As Gretchen investigates the very people she’s always considered friends, she must decide where her loyalties lie. Will she choose the safety of her former life as a Nazi darling, or will she dare to dig up the truth—even if it could get her and Daniel killed?

From debut author Anne Blankman comes this harrowing and evocative story about an ordinary girl faced with the extraordinary decision to give up everything she’s ever believed . . . and to trust her own heart instead.

*

Let me start by saying Prisoner of Night and Fog is technically a young adult novel (full disclosure and all that) but I thought it would be a great addition to our historical fiction here at The Mixed-Up Files, especially for our upper Middle-Grade readers.

Amie: I mentioned above that your book is technically YA, but how do you feel it will relate to the MG reader?

Anne: As a librarian, I’m a big believer in matching children with books…and holding off when they’re not quite ready for a particular title. PRISONER OF NIGHT AND FOG is geared for those 12 and older, so I don’t consider it too mature for the upper MG crowd, let’s say seventh and eighth graders. My story does deal with weighty issues, such as anti-Semitism and violence, though, so I wouldn’t feel comfortable putting it in a ten- or eleven-year-old’s hands. What MG readers will probably like the best is my book’s mystery…and some female readers may like the romance the most of all. :)
Amie:  That’s a good point. My 10 year old read a book recently that was a YA for 12 and up and she adored it! I think it comes down to the individual child, their reading preferences, abilities, and maturity level.  What was the most interesting thing you learned when writing this book?
Anne: Oooh, it’s hard to pick just one! The strangest detail I discovered is actually about Hitler’s mustache. The reason he sported such a bizarre, tiny mustache is because he thought it made his nostrils look smaller. Apparently he was very self-conscious about them!
Amie:  Ha! A Napoleon complex of nostrils! Do you have a favorite MG book from childhood?
Anne:  This is almost a cruel question! I can only pick ONE favorite book?Hmm, the first one that leaps to mind is THE RUBY IN THE SMOKE by Philip Pullman. Gorgeous writing, a thrilling plot, a Victorian London setting, and a gutsy heroine–really, what more could you ask for?
Amie: *Adds book to to-read list* We like to have a little fun here At MUF…so….Bed bugs or head lice? Farts or burps? Chocolate or vanilla?

Anne:  I love these questions. Bed bugs for sure! Just the thought of little things crawling over my head wants me shudder. Ack! Definitely burps–it’s a compliment to someone’s cooking, right? And vanilla every time! Yum. Now you’ve made me hungry.

Thanks so much for having me “visit”, Amie!

Amie: Glad to have you, Anne!

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Anne Blankman grew up in a small town in upstate New York. She studied history and English at Union College and earned a master’s degree in library science from the University at Albany. She has worked for several years as a librarian. Currently Anne lives with her college sweetheart husband, Mike, and young daughter, Kirsten, in southeastern Virginia, where the hot summers haven’t killed her yet. PRISONER OF NIGHT AND FOG is her first novel.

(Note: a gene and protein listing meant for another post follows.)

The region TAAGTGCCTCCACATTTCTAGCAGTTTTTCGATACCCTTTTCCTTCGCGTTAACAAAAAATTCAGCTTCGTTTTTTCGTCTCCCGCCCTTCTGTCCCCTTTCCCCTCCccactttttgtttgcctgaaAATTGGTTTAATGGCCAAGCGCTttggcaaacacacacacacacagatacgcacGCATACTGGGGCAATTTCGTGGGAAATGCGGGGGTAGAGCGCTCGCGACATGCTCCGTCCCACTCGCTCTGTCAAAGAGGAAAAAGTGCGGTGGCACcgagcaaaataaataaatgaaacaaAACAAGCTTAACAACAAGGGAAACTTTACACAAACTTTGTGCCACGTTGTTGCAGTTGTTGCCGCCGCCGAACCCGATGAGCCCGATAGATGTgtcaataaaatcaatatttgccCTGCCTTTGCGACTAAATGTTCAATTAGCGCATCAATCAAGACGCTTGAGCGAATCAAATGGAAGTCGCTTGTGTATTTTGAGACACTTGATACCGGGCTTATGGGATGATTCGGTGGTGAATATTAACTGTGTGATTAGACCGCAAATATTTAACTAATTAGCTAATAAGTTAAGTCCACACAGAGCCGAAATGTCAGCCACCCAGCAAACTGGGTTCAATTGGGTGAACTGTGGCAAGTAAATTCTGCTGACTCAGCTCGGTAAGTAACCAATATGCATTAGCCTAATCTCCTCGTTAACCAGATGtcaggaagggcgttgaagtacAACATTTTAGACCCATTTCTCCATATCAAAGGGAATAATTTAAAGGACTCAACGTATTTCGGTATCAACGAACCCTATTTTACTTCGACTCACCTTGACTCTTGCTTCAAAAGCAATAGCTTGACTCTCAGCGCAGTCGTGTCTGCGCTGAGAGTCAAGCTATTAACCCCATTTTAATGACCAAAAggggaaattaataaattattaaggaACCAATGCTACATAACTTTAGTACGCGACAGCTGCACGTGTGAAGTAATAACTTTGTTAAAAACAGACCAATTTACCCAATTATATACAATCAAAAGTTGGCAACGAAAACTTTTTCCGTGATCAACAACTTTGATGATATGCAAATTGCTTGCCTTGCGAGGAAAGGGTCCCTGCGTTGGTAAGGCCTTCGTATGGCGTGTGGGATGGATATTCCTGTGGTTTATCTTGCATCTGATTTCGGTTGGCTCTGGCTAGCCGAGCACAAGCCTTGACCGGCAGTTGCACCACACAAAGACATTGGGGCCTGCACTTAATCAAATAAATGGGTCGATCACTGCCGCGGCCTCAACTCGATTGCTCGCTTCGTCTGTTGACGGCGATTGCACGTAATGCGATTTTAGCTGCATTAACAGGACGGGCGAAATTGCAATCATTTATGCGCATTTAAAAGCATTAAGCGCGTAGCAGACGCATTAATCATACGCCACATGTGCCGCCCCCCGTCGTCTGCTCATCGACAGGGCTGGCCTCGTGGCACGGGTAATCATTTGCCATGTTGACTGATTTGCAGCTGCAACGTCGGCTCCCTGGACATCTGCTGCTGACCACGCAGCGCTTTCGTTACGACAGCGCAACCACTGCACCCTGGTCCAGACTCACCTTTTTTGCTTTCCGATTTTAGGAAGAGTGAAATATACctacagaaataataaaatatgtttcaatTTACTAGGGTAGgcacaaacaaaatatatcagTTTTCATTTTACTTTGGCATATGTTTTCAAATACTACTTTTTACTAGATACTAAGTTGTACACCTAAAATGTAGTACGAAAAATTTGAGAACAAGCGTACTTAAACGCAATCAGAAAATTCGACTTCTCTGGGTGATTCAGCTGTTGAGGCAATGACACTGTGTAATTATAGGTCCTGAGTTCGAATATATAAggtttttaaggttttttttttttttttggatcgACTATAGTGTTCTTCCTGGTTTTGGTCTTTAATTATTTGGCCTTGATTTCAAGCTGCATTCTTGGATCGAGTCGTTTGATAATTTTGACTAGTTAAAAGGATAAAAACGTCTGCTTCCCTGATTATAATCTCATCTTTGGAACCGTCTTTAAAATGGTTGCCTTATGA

So, what do you say, Mixed-Up Members? Want to win a copy of Prisoner of Night and Fog? Well, you know what to do!

a Rafflecopter giveaway

Amie Borst writes twisted fairy tales. Cinderskella and Little Dead Riding Hood are the first two books in the Scarily Ever Laughter series. Find her on facebook and her blog.

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One Hundred Years Later

Activities, Giveaways, Librarians, Nonfiction, Teachers

This year is the centenary anniversary of the start of World War I, an event that for  most of today’s middle graders ranks as ancient history. World War I for Kids  aims to help young readers understand not only the conflict’s causes but also the enormous, lasting impact it had on the modern world.

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From Indiebound: An educational and interactive children’s guide to the Great War In time for the 2014 centennial of the start of the Great War, this activity book provides an intriguing and comprehensive look at World War I, which involved all of the world’s superpowers during a time of great technological and societal change. Emphasizing connections among events as well as the war’s influence on later historical developments, it leads young readers to fully understand the most important aspects of the war, including how the war came about, how changing military technology caused the western front to bog down into a long stalemate, how the war fostered an era of rapid technological advances, and how the entry of the United States helped end the war. The book explores topics of particular interest to kids, such as turn-of-the-20th-century weaponry, air and naval warfare, and the important roles animals played in the war. Relevant crosscurricular activities expand on concepts introduced and illuminate the era of the early 1900s, including making a periscope, teaching a dog to carry messages, making a parachute, learning a popular World War I song, and more.

To enter a drawing for a free copy of this important new book, please leave a comment below.